Today’s nature walk with Miles Hearn was close to home – Marie Curtis Park. Living in Long Branch, we’re very fortunate to have two fantastic parks – Col. Sam Smith Park on the west and Marie Curtis Park on the East. It was a beautiful day to be out, with temperatures in the mid-20s and a bright sunny sky.
Our leader identified 30 species of birds today. Here’s his list:
double-crested cormorant, Canada goose, mallard, red-tailed hawk, ring-billed gull, rock pigeon, belted kingfisher, northern flicker, red-bellied woodpecker, hairy woodpecker, downy woodpecker, tree swallow, barn swallow, blue jay, American crow, black-capped chickadee, white-breasted nuthatch, American robin, European starling, warbling vireo, yellow warbler, yellow-rumped warbler, house sparrow, red-winged blackbird, brown-headed cowbird, Baltimore oriole, northern cardinal, American goldfinch, savannah sparrow, song sparrow.
I think without help I might have been able to find and identify about 18 of these, so I have a lot of learning yet to do.
For the first time on these walks, we saw snakes – two little brown snakes (yes that’s what they are called).
I learned two butterflies, but failed to get photos of either. They are the cabbage butterfly and the mourning cloak butterfly. Next time maybe I’ll be faster with my handy-dandy point & shoot camera.
There were two beavers swimming about in Etobicoke Creek. Here’s a shot of one of them.
Miles identified so many plants today. I was able to recognize some from previous walks, and I felt pretty good about that – I’m managing to retain at least some of the identifications. I think it’s going to take some repetition as well as seeing some of these plants in the various seasons before I really get the hang of what’s what.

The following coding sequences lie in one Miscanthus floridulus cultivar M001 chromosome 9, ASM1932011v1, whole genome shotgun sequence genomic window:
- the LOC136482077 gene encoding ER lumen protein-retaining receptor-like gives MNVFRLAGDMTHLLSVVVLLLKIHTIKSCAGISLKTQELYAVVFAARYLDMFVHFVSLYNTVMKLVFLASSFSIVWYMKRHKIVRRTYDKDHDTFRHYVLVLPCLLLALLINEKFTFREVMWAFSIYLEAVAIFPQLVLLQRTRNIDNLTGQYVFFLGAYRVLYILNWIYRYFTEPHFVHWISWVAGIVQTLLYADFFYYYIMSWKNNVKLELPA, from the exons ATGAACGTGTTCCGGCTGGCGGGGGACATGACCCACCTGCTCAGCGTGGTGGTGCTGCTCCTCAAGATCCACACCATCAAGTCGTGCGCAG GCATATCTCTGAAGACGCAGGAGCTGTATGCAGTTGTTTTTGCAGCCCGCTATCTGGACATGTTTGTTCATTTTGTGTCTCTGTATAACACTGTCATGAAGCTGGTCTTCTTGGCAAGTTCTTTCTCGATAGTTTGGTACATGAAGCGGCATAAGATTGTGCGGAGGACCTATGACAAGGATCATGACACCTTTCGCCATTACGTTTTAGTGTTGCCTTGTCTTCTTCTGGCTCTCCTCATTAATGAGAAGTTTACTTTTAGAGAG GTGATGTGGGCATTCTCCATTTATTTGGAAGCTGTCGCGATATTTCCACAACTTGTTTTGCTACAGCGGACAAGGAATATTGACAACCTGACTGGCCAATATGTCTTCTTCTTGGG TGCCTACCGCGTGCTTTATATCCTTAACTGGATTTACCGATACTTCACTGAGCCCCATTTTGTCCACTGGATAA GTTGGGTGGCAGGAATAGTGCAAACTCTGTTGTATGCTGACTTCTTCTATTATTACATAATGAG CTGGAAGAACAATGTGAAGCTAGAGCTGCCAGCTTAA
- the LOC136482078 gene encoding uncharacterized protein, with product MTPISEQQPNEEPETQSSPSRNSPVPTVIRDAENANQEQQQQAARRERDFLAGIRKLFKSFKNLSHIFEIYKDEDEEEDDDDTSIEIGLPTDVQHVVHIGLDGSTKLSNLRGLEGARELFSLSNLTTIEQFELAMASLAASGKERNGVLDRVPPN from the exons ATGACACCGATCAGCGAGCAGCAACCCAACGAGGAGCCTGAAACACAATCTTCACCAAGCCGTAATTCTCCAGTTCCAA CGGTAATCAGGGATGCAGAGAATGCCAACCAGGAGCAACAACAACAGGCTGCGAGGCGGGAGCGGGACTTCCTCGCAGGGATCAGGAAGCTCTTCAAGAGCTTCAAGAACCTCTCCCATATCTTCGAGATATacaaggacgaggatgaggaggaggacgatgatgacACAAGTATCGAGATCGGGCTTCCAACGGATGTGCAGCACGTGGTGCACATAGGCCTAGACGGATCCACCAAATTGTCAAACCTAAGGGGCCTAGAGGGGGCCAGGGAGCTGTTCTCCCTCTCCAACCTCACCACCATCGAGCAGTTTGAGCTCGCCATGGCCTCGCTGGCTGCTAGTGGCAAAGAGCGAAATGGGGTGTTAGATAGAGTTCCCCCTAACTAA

Here’s one I know now, or at least I know it when it is in bloom, and that’s Coltsfoot.
There is a lot of Japanese knotweed around Marie Curtis Park. It’s an Asian plant and an invasive species here in Canada. Here are some new shoots.
Trout lily is one plant I didn’t need any help identifying.
Field horsetail is an interesting plant. The tan stalks are the males and the green ones are the females.
There was plenty of garlic mustard around and in some areas we could see last year’s growth beside new growth. It’s an invasive plant brought over from Europe for use as an herb. Each year I pull loads of it from the woodland part of our back yard. It’s very difficult to get rid of once you’ve got some established.
The next shot shows a plant called Virginia Waterleaf. Although not in bloom now, it’s an Ontario wildflower and I hope we’ll see it in bloom on future nature walks.
I’ve seen these wooden structures many times in the area known as the Arsenal Lands, attached to Marie Curtis Park. During WWII, there was a munitions factory making machine guns and out back they had a shooting range for testing. The wooden structures were apparently sound baffles, to take the edge of the machine gun fire.